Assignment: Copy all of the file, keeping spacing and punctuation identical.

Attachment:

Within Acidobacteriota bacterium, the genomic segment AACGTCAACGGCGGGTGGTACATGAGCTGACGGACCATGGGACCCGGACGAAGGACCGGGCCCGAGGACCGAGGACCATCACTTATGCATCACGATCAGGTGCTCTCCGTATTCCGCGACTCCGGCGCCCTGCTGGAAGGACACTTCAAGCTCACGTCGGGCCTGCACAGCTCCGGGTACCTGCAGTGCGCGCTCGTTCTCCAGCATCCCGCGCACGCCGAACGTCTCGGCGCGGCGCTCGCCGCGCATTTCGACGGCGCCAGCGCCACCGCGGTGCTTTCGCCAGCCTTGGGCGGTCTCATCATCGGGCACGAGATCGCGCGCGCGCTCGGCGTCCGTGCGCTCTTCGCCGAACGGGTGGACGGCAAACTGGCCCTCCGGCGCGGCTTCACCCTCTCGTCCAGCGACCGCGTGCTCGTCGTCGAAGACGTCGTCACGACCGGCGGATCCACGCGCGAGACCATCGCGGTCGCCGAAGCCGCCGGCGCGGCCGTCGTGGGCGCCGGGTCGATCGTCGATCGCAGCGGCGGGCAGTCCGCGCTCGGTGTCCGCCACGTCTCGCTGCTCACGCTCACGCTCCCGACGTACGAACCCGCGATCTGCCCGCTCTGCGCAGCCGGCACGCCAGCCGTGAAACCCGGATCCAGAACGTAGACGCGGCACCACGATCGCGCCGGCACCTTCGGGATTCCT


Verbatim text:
Within Acidobacteriota bacterium, the genomic segment AACGTCAACGGCGGGTGGTACATGAGCTGACGGACCATGGGACCCGGACGAAGGACCGGGCCCGAGGACCGAGGACCATCACTTATGCATCACGATCAGGTGCTCTCCGTATTCCGCGACTCCGGCGCCCTGCTGGAAGGACACTTCAAGCTCACGTCGGGCCTGCACAGCTCCGGGTACCTGCAGTGCGCGCTCGTTCTCCAGCATCCCGCGCACGCCGAACGTCTCGGCGCGGCGCTCGCCGCGCATTTCGACGGCGCCAGCGCCACCGCGGTGCTTTCGCCAGCCTTGGGCGGTCTCATCATCGGGCACGAGATCGCGCGCGCGCTCGGCGTCCGTGCGCTCTTCGCCGAACGGGTGGACGGCAAACTGGCCCTCCGGCGCGGCTTCACCCTCTCGTCCAGCGACCGCGTGCTCGTCGTCGAAGACGTCGTCACGACCGGCGGATCCACGCGCGAGACCATCGCGGTCGCCGAAGCCGCCGGCGCGGCCGTCGTGGGCGCCGGGTCGATCGTCGATCGCAGCGGCGGGCAGTCCGCGCTCGGTGTCCGCCACGTCTCGCTGCTCACGCTCACGCTCCCGACGTACGAACCCGCGATCTGCCCGCTCTGCGCAGCCGGCACGCCAGCCGTGAAACCCGGATCCAGAACGTAGACGCGGCACCACGATCGCGCCGGCACCTTCGGGATTCCT